For years, Australian officials have hinted that the answer to their submarine prayers would be a deal to give them access to Japan’s boats.
Large, long-range, ultra quiet and packed with advanced eavesdropping gear, Japan’s submarines rank among the finest conventional subs in the world.
That’s key for Australia, which has one of the world’s most challenging requirements. Most nations use their conventional submarines as relatively local defense and intelligence gathering tools. Canberra needs subs that have vast range to get from Australia to distant operating areas before starting their missions.
Australia effectively needs a nuclear submarine, but since it won’t develop one for political reasons, it will — again — have to develop a one-off design for its unique needs. Canberra wants a dozen subs valued at more than US $33 billion.
Fortunately, the Japanese design is closer to the mark than anyone else’s. There are other candidates, including Sweden’s new sub design, but Australian officials and analysts note that given the political fallout over the Collins class — which was based on a vastly enlarged version of a successful Swedish design that became problem-plagued in part because of Canberra’s domestic industrial requirements — Australia would find it difficult to again turn to Sweden for new subs.
Still, a transfer of cutting-edge Japanese submarine technology to Australia would be good for both countries at a time when China’s sweeping territorial claims and increasingly dangerous tactics are rattling the region.
It would deepen the strategic relationships between two of the region’s major powers and increase a critical reconnaissance and strike capability as US spending declines.
And despite grumbling from some in Japanese industry over parting with their technology, the deal will help reduce the cost of Japan’s subs, which are high because they supply only one customer: their own government. The deal also would get Japanese industry into the international arms market that Tokyo has avoided since the end of World War II.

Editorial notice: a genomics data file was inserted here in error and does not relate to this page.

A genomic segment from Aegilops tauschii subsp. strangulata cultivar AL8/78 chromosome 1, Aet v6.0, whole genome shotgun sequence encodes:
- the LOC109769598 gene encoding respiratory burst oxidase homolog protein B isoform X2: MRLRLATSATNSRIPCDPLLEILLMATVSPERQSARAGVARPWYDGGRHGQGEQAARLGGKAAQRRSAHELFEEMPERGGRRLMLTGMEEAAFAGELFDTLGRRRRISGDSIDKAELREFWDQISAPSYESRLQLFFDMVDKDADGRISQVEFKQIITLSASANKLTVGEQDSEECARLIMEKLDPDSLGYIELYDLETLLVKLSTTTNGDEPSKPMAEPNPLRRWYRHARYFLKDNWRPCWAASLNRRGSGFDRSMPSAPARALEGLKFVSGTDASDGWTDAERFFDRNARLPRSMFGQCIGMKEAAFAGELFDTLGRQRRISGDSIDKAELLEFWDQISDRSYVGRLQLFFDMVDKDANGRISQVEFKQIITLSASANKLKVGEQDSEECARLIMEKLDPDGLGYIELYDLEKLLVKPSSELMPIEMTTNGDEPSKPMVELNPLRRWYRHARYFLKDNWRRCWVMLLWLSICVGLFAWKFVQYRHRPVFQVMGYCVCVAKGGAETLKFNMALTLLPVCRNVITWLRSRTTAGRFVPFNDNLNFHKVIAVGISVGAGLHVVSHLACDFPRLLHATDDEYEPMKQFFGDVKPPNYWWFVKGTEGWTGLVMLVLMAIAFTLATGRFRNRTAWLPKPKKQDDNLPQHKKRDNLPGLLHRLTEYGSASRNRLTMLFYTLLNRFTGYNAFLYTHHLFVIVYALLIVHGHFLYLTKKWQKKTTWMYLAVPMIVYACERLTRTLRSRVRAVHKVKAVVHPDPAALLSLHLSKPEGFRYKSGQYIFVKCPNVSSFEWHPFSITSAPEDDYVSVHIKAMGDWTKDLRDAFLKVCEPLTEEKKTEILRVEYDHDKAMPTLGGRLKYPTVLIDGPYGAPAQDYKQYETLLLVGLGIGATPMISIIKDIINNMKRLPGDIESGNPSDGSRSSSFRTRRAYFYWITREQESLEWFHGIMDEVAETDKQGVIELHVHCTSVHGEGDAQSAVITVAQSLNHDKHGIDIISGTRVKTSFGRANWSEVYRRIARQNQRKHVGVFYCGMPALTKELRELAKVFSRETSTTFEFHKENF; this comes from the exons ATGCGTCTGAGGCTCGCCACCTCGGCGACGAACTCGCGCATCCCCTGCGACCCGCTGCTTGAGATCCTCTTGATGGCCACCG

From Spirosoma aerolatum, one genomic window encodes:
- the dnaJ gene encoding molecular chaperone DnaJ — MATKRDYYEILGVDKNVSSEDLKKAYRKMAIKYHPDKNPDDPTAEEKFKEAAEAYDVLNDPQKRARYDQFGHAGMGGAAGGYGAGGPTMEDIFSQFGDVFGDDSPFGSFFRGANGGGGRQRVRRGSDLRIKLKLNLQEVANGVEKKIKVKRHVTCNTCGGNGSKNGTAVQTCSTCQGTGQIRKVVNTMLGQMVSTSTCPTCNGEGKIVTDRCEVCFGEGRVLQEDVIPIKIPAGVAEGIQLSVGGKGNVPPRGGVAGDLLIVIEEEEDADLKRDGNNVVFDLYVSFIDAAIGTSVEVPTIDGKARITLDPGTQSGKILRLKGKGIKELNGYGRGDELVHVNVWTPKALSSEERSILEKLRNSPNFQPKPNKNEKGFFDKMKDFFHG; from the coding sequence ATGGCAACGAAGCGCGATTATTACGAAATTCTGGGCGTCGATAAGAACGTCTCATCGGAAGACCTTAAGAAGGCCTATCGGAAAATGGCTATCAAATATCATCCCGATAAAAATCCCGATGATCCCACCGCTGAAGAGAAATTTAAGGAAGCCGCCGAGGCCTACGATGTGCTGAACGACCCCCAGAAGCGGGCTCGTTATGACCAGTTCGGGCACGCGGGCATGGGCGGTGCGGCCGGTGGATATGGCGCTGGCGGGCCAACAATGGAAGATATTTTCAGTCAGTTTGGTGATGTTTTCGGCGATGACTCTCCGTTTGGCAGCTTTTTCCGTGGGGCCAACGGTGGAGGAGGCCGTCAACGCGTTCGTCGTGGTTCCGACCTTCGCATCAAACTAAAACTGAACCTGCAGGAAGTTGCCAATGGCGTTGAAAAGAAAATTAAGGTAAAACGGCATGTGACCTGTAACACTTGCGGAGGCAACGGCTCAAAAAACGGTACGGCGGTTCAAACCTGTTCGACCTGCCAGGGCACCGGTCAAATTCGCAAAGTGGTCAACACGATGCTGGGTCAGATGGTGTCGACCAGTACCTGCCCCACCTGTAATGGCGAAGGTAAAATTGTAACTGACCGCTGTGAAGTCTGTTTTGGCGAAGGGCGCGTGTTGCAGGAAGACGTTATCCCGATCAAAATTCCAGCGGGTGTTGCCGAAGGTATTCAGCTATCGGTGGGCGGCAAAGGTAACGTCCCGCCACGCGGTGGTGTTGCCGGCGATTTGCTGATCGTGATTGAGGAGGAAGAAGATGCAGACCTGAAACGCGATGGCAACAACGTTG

Japanese firms are also skittish because they fear China may retaliate against their commercial interests. That’s a factor, but given China is using its economic might to bully Japan, remaining deferential may no longer be an option.
To succeed, Australia is going to have to avoid mistakes it made with the six-boat Collins class, which are good boats but have been plagued with maintenance problems because Canberra demanded as much as possible be made domestically. That meant sometimes giving work to inexperienced suppliers that produced only a handful of components on what was a limited production run.
This time, Australia must use as much proven content as possible, no matter the origin of the parts.
Second, it has to get realistic about some high dollar requirements, such as Tomahawk vertical launch tubes that are so expensive that even Britain — which has a penchant for shooting them — avoided designing them into its new subs. Even America wants to move away from the complex technology in favor of the Virginia payload tubes, a giant multimission tube that can carry weapons, special operations gear or underwater vehicles.
This is a complex project that will take years to realize, but a vital one for the security of the region. Indeed, it could become a platform for international submarine cooperation, improving interoperability and ensuring that China’s rage would have to be directed at all sub producing nations instead of just one.